by Dr. Frank Jackson
Medical Concerns, Scientific Research and Diets
The word dysbiosis within medicine refers to the abnormal makeup of colonic bacteria.
Newer methods of identifying bacteria within the gut has outlined the fact that there are good and bad mixes of bacteria within the gut. When bad mixes are present, the condition is called dysbiosis. It is not a disease in and of itself. Dysbiosis results in the following known changes within the colon and body:
- Barrier dysfunction of the colon wall (leaky gut)
- Endotoxemia with bacterial products and their metabolites translocating into the portal and systemic blood.
- Mild inflammation within the colon wall and systemically
- Increased calories produced within the colon by the different bacteria that make up the dysbiotic complex
- Increased insulin resistance
Dysbiosis has now been demonstrated to be present in the following disorders:
- Celiac disease
- Crohns Disease
- Ulcerative colitis
- Irritable bowel syndrome
- Colon cancer
- Non-Alcoholic Fatty Liver Disease
- Non-Alcoholic Steatohepatitis
- Diabetes type 2
- Metabolic syndrome
- High saturated fat diet
- Rheumatoid arthritis
- Antibiotic use
High Saturated Fat Diet
There is now considerable evidence that a high saturated fat diet is associated colonic barrier dysfunction and endotoxemia. Conversely, reducing the diet from 40% fat to 20% fat results in a dramatic reduction of inflammatory factors in the blood, indicating a significant improvement in barrier dysfunction.
Probiotics have been studied in animals for their effect on reversal of barrier dysfunction and dysbiosis. Some effects have been seen with certain probiotics in rat studies, but no human studies have been reported.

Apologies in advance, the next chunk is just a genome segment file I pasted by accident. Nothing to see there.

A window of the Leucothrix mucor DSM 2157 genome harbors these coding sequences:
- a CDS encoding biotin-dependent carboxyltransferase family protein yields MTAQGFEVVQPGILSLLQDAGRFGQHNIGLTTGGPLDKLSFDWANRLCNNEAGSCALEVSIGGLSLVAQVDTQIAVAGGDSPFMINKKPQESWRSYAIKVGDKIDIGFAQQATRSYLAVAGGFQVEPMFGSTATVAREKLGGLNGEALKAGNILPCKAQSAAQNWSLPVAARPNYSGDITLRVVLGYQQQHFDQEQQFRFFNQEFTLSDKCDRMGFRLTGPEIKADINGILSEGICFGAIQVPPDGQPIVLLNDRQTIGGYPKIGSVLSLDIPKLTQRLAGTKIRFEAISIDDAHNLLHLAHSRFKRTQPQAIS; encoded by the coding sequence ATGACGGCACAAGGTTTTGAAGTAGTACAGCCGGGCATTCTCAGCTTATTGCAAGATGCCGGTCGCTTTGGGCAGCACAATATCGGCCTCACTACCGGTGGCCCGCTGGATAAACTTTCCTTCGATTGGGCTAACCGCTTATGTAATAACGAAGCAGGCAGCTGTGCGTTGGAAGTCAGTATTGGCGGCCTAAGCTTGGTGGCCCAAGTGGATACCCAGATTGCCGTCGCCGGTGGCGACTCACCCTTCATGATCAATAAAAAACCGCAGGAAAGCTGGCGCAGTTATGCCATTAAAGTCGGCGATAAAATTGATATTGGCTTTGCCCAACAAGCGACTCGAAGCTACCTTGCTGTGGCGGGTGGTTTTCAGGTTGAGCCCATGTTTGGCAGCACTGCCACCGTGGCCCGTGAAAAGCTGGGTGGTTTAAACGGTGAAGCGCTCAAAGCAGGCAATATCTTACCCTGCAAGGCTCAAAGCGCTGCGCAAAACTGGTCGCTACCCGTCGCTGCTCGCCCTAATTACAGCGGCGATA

Prebiotics has been found to be effective in changing a dysbiotic bowel. A major 65 page 2010 review on Prebiotics says “ A large number of human intervention studies have been performed that have demonstrated that dietary consumption of certain food products can result in statistically significant changes in the composition of the gut microbiota in line with the prebiotic concept.”
A prebiotic product would seem to fit the FDA definition of Medical Food. It would be offered for the “dietary management” of dysbiosis which is not a “disease” but rather a “condition” found with many diseases. There is presently nothing on the market in the medical field in the prebiotic arena.
1. Dysbiosis. This term means that the 1000+ species of bacteria in the gut are slanted to a “bad” group. The major bad group or phylum is called Firmicutes. The good ones are call Bacteriodetes and include the Bifidobacteria and lactobacillus groups. The diet high in saturated fat and red meat leads to a predominance of firmicutes.
2. Barrier dysfunction, permeability of the gut and leaky gut they all mean the same thing. Normally the epithelial cells that line the colon are tight together one against the other. This is assured when certain hormones called tight junction hormones- are copious in this area. When dysbiosis is present then these hormone concentrations are not as high and the cells loosen one from the other. Spaces between the cells occur. Three known things then can slide through and get into the portal vein and hence to the liver. All blood from the gut goes to the liver first via the portal vein.